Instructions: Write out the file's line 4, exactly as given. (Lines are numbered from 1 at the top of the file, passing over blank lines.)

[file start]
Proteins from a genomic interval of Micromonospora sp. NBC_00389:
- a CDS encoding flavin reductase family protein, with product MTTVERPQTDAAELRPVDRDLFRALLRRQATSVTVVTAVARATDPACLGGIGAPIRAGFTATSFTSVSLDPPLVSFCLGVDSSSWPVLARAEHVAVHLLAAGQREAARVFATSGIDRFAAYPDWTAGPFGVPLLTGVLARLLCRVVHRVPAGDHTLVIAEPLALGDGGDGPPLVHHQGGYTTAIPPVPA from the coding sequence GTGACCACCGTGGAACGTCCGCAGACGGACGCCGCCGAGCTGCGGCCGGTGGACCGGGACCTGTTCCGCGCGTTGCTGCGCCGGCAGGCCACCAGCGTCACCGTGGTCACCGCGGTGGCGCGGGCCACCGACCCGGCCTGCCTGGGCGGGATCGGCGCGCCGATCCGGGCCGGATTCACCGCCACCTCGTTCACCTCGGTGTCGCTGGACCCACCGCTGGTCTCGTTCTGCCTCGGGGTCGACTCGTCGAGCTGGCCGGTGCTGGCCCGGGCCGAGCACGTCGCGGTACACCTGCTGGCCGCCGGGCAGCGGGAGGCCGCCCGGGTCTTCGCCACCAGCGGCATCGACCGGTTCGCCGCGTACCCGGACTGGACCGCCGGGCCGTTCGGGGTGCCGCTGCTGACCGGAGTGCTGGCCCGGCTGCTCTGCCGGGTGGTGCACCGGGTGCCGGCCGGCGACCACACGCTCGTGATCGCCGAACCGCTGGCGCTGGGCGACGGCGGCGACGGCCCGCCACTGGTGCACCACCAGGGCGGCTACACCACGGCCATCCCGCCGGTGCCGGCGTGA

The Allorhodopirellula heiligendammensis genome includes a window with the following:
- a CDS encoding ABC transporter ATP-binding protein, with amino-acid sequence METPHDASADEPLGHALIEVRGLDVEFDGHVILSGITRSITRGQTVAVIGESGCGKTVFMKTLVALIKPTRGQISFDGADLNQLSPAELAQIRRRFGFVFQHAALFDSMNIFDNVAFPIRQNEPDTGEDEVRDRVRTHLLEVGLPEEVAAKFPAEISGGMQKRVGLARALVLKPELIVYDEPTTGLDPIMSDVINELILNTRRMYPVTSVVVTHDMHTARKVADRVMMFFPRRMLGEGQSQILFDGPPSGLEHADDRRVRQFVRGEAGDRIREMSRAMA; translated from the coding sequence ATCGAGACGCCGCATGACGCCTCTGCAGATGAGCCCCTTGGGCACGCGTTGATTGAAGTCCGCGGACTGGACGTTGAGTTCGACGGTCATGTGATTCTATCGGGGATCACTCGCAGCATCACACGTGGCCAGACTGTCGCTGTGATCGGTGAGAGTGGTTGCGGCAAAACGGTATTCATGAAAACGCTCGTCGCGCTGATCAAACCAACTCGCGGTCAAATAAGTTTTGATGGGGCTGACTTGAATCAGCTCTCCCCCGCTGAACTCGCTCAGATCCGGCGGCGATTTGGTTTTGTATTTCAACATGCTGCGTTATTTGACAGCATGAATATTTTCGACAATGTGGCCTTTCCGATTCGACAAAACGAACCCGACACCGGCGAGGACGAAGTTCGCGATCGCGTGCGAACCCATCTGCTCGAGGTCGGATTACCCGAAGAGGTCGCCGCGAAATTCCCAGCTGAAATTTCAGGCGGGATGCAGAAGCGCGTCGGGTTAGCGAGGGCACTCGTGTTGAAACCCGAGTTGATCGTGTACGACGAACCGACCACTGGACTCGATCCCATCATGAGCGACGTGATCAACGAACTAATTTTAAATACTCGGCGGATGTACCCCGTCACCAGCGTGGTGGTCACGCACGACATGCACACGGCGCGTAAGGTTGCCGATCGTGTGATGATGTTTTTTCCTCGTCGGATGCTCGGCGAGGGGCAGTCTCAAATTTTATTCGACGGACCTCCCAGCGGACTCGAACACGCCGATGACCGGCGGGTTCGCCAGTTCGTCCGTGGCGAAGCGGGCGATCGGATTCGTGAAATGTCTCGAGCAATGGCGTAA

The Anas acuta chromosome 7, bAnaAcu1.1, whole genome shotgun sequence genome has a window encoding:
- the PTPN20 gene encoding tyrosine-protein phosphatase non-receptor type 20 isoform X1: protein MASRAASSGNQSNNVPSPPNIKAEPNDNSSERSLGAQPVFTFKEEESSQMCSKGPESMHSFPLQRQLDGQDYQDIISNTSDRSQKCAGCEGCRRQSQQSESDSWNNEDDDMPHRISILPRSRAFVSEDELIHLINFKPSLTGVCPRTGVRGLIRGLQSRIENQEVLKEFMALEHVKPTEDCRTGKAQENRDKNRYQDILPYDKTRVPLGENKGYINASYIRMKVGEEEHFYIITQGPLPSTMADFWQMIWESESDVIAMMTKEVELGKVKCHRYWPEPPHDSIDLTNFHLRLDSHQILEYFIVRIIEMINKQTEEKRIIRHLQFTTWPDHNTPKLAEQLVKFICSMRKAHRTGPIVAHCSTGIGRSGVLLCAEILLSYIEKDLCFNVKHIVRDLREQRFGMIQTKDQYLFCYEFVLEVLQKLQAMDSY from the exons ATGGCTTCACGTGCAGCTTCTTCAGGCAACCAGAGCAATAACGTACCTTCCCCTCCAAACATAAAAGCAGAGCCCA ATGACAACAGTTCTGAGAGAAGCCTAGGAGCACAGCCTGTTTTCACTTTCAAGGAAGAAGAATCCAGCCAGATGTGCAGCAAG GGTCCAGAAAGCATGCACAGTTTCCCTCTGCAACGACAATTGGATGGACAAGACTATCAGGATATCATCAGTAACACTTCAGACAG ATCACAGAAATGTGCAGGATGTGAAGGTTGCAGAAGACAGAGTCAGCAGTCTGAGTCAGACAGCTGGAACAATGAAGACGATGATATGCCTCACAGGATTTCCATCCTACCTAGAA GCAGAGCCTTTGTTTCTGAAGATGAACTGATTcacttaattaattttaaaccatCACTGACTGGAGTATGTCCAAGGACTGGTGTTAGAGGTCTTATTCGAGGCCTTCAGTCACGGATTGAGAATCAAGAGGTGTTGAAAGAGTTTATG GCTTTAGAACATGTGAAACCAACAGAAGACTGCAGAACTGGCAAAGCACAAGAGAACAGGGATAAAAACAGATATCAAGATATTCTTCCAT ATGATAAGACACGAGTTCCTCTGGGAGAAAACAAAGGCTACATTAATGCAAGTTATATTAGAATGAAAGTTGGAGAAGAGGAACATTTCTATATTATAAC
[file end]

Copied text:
- a CDS encoding ABC transporter ATP-binding protein, with amino-acid sequence METPHDASADEPLGHALIEVRGLDVEFDGHVILSGITRSITRGQTVAVIGESGCGKTVFMKTLVALIKPTRGQISFDGADLNQLSPAELAQIRRRFGFVFQHAALFDSMNIFDNVAFPIRQNEPDTGEDEVRDRVRTHLLEVGLPEEVAAKFPAEISGGMQKRVGLARALVLKPELIVYDEPTTGLDPIMSDVINELILNTRRMYPVTSVVVTHDMHTARKVADRVMMFFPRRMLGEGQSQILFDGPPSGLEHADDRRVRQFVRGEAGDRIREMSRAMA; translated from the coding sequence ATCGAGACGCCGCATGACGCCTCTGCAGATGAGCCCCTTGGGCACGCGTTGATTGAAGTCCGCGGACTGGACGTTGAGTTCGACGGTCATGTGATTCTATCGGGGATCACTCGCAGCATCACACGTGGCCAGACTGTCGCTGTGATCGGTGAGAGTGGTTGCGGCAAAACGGTATTCATGAAAACGCTCGTCGCGCTGATCAAACCAACTCGCGGTCAAATAAGTTTTGATGGGGCTGACTTGAATCAGCTCTCCCCCGCTGAACTCGCTCAGATCCGGCGGCGATTTGGTTTTGTATTTCAACATGCTGCGTTATTTGACAGCATGAATATTTTCGACAATGTGGCCTTTCCGATTCGACAAAACGAACCCGACACCGGCGAGGACGAAGTTCGCGATCGCGTGCGAACCCATCTGCTCGAGGTCGGATTACCCGAAGAGGTCGCCGCGAAATTCCCAGCTGAAATTTCAGGCGGGATGCAGAAGCGCGTCGGGTTAGCGAGGGCACTCGTGTTGAAACCCGAGTTGATCGTGTACGACGAACCGACCACTGGACTCGATCCCATCATGAGCGACGTGATCAACGAACTAATTTTAAATACTCGGCGGATGTACCCCGTCACCAGCGTGGTGGTCACGCACGACATGCACACGGCGCGTAAGGTTGCCGATCGTGTGATGATGTTTTTTCCTCGTCGGATGCTCGGCGAGGGGCAGTCTCAAATTTTATTCGACGGACCTCCCAGCGGACTCGAACACGCCGATGACCGGCGGGTTCGCCAGTTCGTCCGTGGCGAAGCGGGCGATCGGATTCGTGAAATGTCTCGAGCAATGGCGTAA